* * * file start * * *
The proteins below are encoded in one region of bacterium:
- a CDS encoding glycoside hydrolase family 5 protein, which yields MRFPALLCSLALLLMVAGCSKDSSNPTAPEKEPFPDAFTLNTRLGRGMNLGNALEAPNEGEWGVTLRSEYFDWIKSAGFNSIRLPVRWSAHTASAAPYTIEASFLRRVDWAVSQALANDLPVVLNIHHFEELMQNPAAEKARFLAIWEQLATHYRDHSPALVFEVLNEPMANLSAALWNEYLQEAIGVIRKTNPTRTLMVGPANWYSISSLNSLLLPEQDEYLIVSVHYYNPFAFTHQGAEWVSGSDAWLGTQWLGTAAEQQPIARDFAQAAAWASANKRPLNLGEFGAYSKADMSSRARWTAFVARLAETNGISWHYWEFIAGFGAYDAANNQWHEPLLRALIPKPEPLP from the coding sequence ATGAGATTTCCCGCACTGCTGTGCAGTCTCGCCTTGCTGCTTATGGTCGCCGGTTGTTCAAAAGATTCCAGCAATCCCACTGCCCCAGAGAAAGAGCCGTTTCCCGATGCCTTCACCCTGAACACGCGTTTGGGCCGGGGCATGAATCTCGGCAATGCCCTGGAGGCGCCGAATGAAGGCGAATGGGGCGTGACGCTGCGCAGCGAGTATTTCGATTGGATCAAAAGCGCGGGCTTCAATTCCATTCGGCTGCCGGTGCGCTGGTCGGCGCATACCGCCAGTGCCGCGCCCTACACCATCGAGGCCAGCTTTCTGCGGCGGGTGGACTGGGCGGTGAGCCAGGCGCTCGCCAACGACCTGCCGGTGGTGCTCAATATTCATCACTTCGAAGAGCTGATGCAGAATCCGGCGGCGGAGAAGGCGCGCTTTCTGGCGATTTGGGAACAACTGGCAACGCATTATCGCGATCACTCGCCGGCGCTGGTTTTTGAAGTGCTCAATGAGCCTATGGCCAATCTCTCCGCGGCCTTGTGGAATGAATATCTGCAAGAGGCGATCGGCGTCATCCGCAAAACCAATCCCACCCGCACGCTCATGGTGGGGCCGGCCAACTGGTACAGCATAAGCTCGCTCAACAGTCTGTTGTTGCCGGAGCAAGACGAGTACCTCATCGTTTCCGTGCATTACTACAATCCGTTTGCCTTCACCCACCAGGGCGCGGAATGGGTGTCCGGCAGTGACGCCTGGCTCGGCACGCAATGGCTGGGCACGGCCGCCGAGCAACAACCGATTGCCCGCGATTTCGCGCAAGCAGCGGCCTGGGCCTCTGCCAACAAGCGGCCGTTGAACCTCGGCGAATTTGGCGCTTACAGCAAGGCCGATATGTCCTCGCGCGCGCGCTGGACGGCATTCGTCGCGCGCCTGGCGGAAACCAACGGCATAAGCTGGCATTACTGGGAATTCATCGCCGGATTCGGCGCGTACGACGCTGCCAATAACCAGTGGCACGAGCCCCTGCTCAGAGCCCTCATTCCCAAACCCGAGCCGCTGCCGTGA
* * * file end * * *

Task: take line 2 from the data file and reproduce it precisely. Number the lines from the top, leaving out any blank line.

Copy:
- a CDS encoding glycoside hydrolase family 5 protein, which yields MRFPALLCSLALLLMVAGCSKDSSNPTAPEKEPFPDAFTLNTRLGRGMNLGNALEAPNEGEWGVTLRSEYFDWIKSAGFNSIRLPVRWSAHTASAAPYTIEASFLRRVDWAVSQALANDLPVVLNIHHFEELMQNPAAEKARFLAIWEQLATHYRDHSPALVFEVLNEPMANLSAALWNEYLQEAIGVIRKTNPTRTLMVGPANWYSISSLNSLLLPEQDEYLIVSVHYYNPFAFTHQGAEWVSGSDAWLGTQWLGTAAEQQPIARDFAQAAAWASANKRPLNLGEFGAYSKADMSSRARWTAFVARLAETNGISWHYWEFIAGFGAYDAANNQWHEPLLRALIPKPEPLP from the coding sequence ATGAGATTTCCCGCACTGCTGTGCAGTCTCGCCTTGCTGCTTATGGTCGCCGGTTGTTCAAAAGATTCCAGCAATCCCACTGCCCCAGAGAAAGAGCCGTTTCCCGATGCCTTCACCCTGAACACGCGTTTGGGCCGGGGCATGAATCTCGGCAATGCCCTGGAGGCGCCGAATGAAGGCGAATGGGGCGTGACGCTGCGCAGCGAGTATTTCGATTGGATCAAAAGCGCGGGCTTCAATTCCATTCGGCTGCCGGTGCGCTGGTCGGCGCATACCGCCAGTGCCGCGCCCTACACCATCGAGGCCAGCTTTCTGCGGCGGGTGGACTGGGCGGTGAGCCAGGCGCTCGCCAACGACCTGCCGGTGGTGCTCAATATTCATCACTTCGAAGAGCTGATGCAGAATCCGGCGGCGGAGAAGGCGCGCTTTCTGGCGATTTGGGAACAACTGGCAACGCATTATCGCGATCACTCGCCGGCGCTGGTTTTTGAAGTGCTCAATGAGCCTATGGCCAATCTCTCCGCGGCCTTGTGGAATGAATATCTGCAAGAGGCGATCGGCGTCATCCGCAAAACCAATCCCACCCGCACGCTCATGGTGGGGCCGGCCAACTGGTACAGCATAAGCTCGCTCAACAGTCTGTTGTTGCCGGAGCAAGACGAGTACCTCATCGTTTCCGTGCATTACTACAATCCGTTTGCCTTCACCCACCAGGGCGCGGAATGGGTGTCCGGCAGTGACGCCTGGCTCGGCACGCAATGGCTGGGCACGGCCGCCGAGCAACAACCGATTGCCCGCGATTTCGCGCAAGCAGCGGCCTGGGCCTCTGCCAACAAGCGGCCGTTGAACCTCGGCGAATTTGGCGCTTACAGCAAGGCCGATATGTCCTCGCGCGCGCGCTGGACGGCATTCGTCGCGCGCCTGGCGGAAACCAACGGCATAAGCTGGCATTACTGGGAATTCATCGCCGGATTCGGCGCGTACGACGCTGCCAATAACCAGTGGCACGAGCCCCTGCTCAGAGCCCTCATTCCCAAACCCGAGCCGCTGCCGTGA